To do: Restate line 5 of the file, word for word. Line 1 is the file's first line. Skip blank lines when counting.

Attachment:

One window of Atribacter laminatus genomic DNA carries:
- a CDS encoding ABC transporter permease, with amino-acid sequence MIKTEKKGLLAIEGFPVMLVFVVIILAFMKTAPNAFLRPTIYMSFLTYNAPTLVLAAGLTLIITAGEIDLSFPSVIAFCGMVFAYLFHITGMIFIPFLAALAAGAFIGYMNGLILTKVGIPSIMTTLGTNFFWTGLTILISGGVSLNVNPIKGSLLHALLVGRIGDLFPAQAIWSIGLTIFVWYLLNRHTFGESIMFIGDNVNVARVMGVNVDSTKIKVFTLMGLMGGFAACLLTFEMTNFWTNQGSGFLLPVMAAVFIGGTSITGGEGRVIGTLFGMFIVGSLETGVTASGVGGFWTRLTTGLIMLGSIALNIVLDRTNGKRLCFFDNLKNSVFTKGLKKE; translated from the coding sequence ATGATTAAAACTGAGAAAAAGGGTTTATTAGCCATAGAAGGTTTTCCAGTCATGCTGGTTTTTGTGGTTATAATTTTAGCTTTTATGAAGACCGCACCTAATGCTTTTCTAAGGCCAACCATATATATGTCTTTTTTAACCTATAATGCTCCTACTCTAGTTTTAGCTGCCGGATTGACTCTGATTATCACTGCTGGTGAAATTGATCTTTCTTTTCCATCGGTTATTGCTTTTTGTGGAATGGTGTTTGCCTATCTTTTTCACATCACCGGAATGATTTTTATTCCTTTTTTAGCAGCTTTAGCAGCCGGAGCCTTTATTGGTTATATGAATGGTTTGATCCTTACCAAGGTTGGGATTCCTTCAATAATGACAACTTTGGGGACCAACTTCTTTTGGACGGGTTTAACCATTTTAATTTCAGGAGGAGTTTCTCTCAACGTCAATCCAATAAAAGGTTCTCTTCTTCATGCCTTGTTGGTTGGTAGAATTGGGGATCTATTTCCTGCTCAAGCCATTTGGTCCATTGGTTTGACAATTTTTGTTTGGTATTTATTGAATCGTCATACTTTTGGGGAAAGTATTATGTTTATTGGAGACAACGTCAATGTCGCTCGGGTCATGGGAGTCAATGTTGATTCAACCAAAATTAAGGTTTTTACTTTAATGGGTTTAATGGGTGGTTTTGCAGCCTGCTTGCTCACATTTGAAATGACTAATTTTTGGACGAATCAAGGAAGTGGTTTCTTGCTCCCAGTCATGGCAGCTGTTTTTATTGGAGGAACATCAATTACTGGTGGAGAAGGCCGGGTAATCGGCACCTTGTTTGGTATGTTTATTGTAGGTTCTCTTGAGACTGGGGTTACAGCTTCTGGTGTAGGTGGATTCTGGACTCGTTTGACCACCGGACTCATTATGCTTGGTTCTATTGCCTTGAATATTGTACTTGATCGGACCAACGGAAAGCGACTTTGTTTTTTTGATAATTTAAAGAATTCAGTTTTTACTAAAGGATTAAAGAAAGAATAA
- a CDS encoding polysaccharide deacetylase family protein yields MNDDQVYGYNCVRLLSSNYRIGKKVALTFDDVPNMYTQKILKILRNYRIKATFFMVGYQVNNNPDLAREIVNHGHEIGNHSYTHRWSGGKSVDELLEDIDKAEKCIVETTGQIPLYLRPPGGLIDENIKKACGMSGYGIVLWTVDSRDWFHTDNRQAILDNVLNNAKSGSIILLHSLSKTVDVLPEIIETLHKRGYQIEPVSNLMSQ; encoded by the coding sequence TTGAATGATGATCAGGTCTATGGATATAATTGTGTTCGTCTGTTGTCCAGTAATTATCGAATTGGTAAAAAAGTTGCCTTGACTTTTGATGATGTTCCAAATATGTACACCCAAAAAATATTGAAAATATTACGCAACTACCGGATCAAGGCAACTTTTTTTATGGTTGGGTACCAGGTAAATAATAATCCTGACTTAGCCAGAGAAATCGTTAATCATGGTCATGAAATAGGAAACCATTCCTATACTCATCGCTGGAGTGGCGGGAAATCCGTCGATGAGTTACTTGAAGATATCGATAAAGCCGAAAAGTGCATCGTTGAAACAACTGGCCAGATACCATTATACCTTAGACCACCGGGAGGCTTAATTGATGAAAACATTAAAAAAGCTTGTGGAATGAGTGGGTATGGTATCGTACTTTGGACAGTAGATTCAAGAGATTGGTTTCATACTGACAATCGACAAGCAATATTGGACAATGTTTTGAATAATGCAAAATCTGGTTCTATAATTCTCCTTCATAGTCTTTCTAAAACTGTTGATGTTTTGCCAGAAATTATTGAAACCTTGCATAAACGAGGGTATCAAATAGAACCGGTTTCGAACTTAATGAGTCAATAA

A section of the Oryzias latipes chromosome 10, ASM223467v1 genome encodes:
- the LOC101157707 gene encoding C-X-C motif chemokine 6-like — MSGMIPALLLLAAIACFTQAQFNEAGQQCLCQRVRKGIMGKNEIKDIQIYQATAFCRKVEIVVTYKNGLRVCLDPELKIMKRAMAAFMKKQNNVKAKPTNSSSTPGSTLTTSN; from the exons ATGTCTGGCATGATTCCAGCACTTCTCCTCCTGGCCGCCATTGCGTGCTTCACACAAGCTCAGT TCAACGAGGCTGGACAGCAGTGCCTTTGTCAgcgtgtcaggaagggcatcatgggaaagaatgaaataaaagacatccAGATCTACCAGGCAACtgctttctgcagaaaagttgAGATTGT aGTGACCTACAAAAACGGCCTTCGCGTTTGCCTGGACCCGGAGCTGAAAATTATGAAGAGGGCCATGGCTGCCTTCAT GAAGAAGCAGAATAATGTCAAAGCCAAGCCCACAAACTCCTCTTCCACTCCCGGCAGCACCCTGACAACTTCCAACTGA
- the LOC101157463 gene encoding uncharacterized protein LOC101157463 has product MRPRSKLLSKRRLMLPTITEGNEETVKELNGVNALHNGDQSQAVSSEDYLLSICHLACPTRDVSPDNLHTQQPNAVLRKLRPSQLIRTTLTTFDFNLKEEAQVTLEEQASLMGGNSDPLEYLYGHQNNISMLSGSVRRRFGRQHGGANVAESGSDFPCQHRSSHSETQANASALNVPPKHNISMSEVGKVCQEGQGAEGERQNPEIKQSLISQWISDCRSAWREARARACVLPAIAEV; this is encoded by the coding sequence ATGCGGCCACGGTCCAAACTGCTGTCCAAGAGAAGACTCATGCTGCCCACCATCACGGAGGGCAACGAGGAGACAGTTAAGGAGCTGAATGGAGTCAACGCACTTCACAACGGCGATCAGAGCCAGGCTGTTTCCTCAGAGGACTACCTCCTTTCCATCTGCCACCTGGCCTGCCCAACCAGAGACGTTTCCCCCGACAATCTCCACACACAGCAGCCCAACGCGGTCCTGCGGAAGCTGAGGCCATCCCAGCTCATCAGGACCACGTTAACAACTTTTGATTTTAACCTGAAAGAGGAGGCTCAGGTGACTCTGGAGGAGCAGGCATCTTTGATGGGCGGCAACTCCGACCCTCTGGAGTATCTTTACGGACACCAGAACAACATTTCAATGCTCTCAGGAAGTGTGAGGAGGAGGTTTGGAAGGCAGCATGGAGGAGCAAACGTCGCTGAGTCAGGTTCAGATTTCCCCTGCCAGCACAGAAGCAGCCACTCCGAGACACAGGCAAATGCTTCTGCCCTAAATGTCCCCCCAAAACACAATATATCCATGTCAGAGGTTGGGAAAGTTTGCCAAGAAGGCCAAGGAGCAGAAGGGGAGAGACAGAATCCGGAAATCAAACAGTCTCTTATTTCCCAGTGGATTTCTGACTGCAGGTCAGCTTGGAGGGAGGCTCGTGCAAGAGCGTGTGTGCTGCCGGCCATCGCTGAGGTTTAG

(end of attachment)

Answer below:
- the LOC101157707 gene encoding C-X-C motif chemokine 6-like — MSGMIPALLLLAAIACFTQAQFNEAGQQCLCQRVRKGIMGKNEIKDIQIYQATAFCRKVEIVVTYKNGLRVCLDPELKIMKRAMAAFMKKQNNVKAKPTNSSSTPGSTLTTSN; from the exons ATGTCTGGCATGATTCCAGCACTTCTCCTCCTGGCCGCCATTGCGTGCTTCACACAAGCTCAGT TCAACGAGGCTGGACAGCAGTGCCTTTGTCAgcgtgtcaggaagggcatcatgggaaagaatgaaataaaagacatccAGATCTACCAGGCAACtgctttctgcagaaaagttgAGATTGT aGTGACCTACAAAAACGGCCTTCGCGTTTGCCTGGACCCGGAGCTGAAAATTATGAAGAGGGCCATGGCTGCCTTCAT GAAGAAGCAGAATAATGTCAAAGCCAAGCCCACAAACTCCTCTTCCACTCCCGGCAGCACCCTGACAACTTCCAACTGA